On-Line Geometric Modeling Notes


The Bézier patch is the surface extension of the Bézier curve. Whereas a curve is a function of one variable and takes a sequence of control points, the patch is a function of two variables with an array of control points. Most of the methods for the patch are direct extensions of those for the curves.

The Bézier patch is the most commonly used surface representation in computer graphics. An understanding of the patch is fundamental to an understanding of this field.

If you are a novice to this field it is suggested that you review the notes on Bézier Curves first, as the equations are easier to understand. Also the fundamental mathematical work on Bernstein Polynomials will be useful.

pdficonsmall.gif To get a pdf version of these notes look here.

Definition of the Bézier Patch

The extension of Bézier curves to surfaces is called the Bézier patch. The patch is constructed from an $ n \times m$ array of control points $ \left\{ {\bf P} _{i,j} \, : \, 0 \leq i \leq n, \, 0 \leq j \leq m \right\}$.

\includegraphics {figures/bezier-patch-1}

and the resulting surface, which is now parameterized by two variables, is given by the equation

$\displaystyle {\bf P} (u,v) \: = \: \sum_{j=0}^{m} \sum_{i=0}^n {\bf P} _{i,j} B_{i,n}(u) B_{j,m}(v)

\includegraphics {figures/bezier-patch-2}

It is easily seen that this is in the same general form as the Bézier Curve - with the summations running over all the control points, and the bi-variate Bernstein Polynomials serving as the functions that blend the control points together. The bi-variate Bernstein polynomials

$\displaystyle B_{i,n}(u) B_{j,m}(v)

are just products of two of the uni-variate Bernstein Polynomials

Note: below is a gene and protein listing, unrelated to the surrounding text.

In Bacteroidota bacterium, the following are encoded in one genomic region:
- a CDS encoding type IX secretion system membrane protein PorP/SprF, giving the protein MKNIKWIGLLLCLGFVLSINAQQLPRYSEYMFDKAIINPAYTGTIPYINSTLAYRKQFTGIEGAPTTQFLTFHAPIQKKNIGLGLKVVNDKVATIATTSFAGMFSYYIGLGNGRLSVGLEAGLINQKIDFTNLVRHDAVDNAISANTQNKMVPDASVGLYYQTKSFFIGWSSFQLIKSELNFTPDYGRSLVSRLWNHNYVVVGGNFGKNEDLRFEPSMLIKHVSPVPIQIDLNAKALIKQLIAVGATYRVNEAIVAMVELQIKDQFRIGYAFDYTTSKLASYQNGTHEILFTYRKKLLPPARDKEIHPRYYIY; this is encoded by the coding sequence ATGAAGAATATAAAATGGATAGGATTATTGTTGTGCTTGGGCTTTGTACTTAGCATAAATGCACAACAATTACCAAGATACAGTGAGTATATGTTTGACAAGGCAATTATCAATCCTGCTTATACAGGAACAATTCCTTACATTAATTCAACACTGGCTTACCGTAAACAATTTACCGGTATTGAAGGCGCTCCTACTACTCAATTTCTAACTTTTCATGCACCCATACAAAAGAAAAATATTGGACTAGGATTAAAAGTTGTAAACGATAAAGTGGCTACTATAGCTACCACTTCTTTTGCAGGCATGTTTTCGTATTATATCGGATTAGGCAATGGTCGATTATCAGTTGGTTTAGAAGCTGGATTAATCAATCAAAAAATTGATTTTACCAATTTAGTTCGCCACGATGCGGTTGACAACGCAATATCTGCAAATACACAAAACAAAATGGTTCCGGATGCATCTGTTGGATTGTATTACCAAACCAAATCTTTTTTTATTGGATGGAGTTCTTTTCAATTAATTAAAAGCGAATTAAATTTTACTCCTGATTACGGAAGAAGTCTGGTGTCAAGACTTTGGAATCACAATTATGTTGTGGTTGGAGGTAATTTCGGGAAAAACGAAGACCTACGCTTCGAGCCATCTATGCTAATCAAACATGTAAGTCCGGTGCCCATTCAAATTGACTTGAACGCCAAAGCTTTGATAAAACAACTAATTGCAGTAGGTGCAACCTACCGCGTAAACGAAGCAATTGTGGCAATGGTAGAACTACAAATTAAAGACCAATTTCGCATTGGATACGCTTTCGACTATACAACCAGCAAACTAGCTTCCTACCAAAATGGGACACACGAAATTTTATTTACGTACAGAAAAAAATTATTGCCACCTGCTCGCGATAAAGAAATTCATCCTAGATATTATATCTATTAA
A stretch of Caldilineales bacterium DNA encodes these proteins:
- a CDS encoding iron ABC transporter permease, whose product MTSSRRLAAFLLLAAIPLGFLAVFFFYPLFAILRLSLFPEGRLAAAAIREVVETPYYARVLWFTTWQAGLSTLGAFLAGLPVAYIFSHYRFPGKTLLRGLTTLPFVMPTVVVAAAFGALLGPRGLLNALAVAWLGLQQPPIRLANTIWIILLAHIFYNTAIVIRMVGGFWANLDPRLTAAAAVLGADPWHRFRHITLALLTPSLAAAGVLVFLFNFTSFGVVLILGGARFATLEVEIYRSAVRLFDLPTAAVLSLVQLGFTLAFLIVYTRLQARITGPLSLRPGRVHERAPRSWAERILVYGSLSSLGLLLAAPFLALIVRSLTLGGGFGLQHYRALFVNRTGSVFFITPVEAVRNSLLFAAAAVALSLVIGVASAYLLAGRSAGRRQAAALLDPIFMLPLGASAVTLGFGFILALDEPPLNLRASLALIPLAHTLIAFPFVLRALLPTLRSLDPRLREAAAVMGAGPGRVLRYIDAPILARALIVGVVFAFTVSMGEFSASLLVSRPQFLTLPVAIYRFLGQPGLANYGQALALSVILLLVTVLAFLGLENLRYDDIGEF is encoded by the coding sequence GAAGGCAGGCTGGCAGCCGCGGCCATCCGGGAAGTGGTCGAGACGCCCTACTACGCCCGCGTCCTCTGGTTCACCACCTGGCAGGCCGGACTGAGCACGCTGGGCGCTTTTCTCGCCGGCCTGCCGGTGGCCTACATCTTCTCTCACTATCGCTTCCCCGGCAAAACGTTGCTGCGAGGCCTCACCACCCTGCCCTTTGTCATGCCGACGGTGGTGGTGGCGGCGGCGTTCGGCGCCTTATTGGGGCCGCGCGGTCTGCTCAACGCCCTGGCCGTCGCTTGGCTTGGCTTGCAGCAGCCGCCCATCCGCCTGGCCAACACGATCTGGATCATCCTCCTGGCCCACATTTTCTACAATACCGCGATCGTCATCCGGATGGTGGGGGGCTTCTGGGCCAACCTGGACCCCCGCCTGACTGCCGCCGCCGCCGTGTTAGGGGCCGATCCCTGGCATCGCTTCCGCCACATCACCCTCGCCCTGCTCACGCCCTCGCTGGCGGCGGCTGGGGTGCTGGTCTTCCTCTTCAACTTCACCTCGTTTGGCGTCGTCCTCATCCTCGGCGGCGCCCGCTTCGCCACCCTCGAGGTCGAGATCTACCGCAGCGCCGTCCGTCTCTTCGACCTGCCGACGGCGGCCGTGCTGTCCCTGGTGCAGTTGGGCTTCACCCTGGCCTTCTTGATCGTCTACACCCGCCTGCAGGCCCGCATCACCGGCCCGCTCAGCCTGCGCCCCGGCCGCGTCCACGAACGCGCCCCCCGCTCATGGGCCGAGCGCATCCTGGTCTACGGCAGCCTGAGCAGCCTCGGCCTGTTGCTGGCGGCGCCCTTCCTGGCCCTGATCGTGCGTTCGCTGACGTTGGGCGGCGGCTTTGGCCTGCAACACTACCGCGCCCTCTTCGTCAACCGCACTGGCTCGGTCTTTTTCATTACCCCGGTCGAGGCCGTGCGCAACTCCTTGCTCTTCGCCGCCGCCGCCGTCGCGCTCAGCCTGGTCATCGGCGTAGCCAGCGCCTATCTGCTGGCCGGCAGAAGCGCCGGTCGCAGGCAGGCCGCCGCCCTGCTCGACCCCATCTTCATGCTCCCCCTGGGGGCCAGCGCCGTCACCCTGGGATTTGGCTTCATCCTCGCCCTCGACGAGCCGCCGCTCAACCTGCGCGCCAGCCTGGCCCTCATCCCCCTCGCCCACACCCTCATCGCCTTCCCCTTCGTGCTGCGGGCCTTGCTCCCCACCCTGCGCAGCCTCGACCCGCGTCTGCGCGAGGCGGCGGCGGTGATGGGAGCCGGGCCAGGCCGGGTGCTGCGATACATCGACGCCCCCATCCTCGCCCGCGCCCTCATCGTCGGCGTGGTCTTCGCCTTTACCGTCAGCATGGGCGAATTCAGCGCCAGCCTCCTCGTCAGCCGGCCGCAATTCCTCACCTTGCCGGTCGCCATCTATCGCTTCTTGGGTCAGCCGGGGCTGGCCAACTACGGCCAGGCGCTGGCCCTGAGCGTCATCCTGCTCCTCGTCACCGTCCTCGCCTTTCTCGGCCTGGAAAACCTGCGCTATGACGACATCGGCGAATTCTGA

If we set $ v$ equal to zero in the equation above, we obtain

\begin{displaymath}\begin{aligned}{\bf P} (u,0) & = \sum_{j=0}^{m} \sum_{i=0}^n ...
...0) \\  & = \sum_{i=0}^n {\bf P} _{i,0} B_{i,n}(u) \end{aligned}\end{displaymath}

since $ B_{0,m}(0) = 1$ and $ B_{j,m}(0) = 0$ for $ j=1,2,..., m$. This is just a Bézier curve - and with similar calculations for $ {\bf P} (u,1)$, $ {\bf P} (0,v)$ and $ {\bf P} (1,v)$, we can show that all the edge curves of the patch are Bézier curves.

\includegraphics {figures/bezier-patch-3}

This then implies that the corner points are actually on the patch.

\includegraphics {figures/bezier-patch-4}

Properties of the Bézier Patch

The Bézier patch has properties similar to that of the Bézier curve.. These can be verified directly from the defining equations.


The Bézier patch is a direct extension of Bézier curves to surfaces. The definition of the patch follows directly the definition of the curve, with the primary differences being the use of an array of control points and the bivariate Bernstein Polynomials.

As it turns out, the Bézier patch can be viewed as a continuous set of Bézier curves. This greatly simplifies computation on the patch because in many instances that calculations on the patch can be reduced to calculations on Bézier curves.

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Ken Joy